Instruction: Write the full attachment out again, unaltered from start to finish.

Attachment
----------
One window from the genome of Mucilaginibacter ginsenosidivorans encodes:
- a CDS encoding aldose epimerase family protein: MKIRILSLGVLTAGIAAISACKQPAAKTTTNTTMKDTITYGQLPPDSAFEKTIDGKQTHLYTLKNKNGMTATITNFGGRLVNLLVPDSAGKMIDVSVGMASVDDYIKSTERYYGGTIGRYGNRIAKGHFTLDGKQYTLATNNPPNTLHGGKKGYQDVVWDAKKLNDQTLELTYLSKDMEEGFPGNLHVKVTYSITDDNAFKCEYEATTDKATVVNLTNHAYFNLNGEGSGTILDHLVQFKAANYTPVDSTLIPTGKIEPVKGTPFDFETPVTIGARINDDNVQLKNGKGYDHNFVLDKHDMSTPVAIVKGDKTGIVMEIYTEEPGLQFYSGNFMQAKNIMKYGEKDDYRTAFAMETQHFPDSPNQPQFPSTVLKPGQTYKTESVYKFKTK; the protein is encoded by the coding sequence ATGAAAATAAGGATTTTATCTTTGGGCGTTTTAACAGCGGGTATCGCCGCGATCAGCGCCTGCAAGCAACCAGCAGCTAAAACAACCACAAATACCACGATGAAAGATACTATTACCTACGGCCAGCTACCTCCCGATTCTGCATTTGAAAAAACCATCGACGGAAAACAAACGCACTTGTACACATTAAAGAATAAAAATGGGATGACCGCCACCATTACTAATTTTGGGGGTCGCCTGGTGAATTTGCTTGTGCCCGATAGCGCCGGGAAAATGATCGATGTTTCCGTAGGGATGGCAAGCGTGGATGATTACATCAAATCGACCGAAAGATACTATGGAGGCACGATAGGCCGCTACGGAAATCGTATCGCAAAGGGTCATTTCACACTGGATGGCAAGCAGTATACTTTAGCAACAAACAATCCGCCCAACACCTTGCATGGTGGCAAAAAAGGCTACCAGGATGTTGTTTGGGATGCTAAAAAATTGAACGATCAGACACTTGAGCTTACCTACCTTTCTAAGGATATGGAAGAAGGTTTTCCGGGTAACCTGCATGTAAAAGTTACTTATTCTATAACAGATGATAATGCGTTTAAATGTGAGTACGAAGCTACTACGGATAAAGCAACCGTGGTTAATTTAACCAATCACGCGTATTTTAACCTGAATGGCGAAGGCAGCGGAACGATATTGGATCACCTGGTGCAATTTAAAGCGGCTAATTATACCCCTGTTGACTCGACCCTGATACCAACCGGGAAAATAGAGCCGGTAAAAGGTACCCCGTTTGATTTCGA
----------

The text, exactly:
One window from the genome of Mucilaginibacter ginsenosidivorans encodes:
- a CDS encoding aldose epimerase family protein: MKIRILSLGVLTAGIAAISACKQPAAKTTTNTTMKDTITYGQLPPDSAFEKTIDGKQTHLYTLKNKNGMTATITNFGGRLVNLLVPDSAGKMIDVSVGMASVDDYIKSTERYYGGTIGRYGNRIAKGHFTLDGKQYTLATNNPPNTLHGGKKGYQDVVWDAKKLNDQTLELTYLSKDMEEGFPGNLHVKVTYSITDDNAFKCEYEATTDKATVVNLTNHAYFNLNGEGSGTILDHLVQFKAANYTPVDSTLIPTGKIEPVKGTPFDFETPVTIGARINDDNVQLKNGKGYDHNFVLDKHDMSTPVAIVKGDKTGIVMEIYTEEPGLQFYSGNFMQAKNIMKYGEKDDYRTAFAMETQHFPDSPNQPQFPSTVLKPGQTYKTESVYKFKTK; the protein is encoded by the coding sequence ATGAAAATAAGGATTTTATCTTTGGGCGTTTTAACAGCGGGTATCGCCGCGATCAGCGCCTGCAAGCAACCAGCAGCTAAAACAACCACAAATACCACGATGAAAGATACTATTACCTACGGCCAGCTACCTCCCGATTCTGCATTTGAAAAAACCATCGACGGAAAACAAACGCACTTGTACACATTAAAGAATAAAAATGGGATGACCGCCACCATTACTAATTTTGGGGGTCGCCTGGTGAATTTGCTTGTGCCCGATAGCGCCGGGAAAATGATCGATGTTTCCGTAGGGATGGCAAGCGTGGATGATTACATCAAATCGACCGAAAGATACTATGGAGGCACGATAGGCCGCTACGGAAATCGTATCGCAAAGGGTCATTTCACACTGGATGGCAAGCAGTATACTTTAGCAACAAACAATCCGCCCAACACCTTGCATGGTGGCAAAAAAGGCTACCAGGATGTTGTTTGGGATGCTAAAAAATTGAACGATCAGACACTTGAGCTTACCTACCTTTCTAAGGATATGGAAGAAGGTTTTCCGGGTAACCTGCATGTAAAAGTTACTTATTCTATAACAGATGATAATGCGTTTAAATGTGAGTACGAAGCTACTACGGATAAAGCAACCGTGGTTAATTTAACCAATCACGCGTATTTTAACCTGAATGGCGAAGGCAGCGGAACGATATTGGATCACCTGGTGCAATTTAAAGCGGCTAATTATACCCCTGTTGACTCGACCCTGATACCAACCGGGAAAATAGAGCCGGTAAAAGGTACCCCGTTTGATTTCGA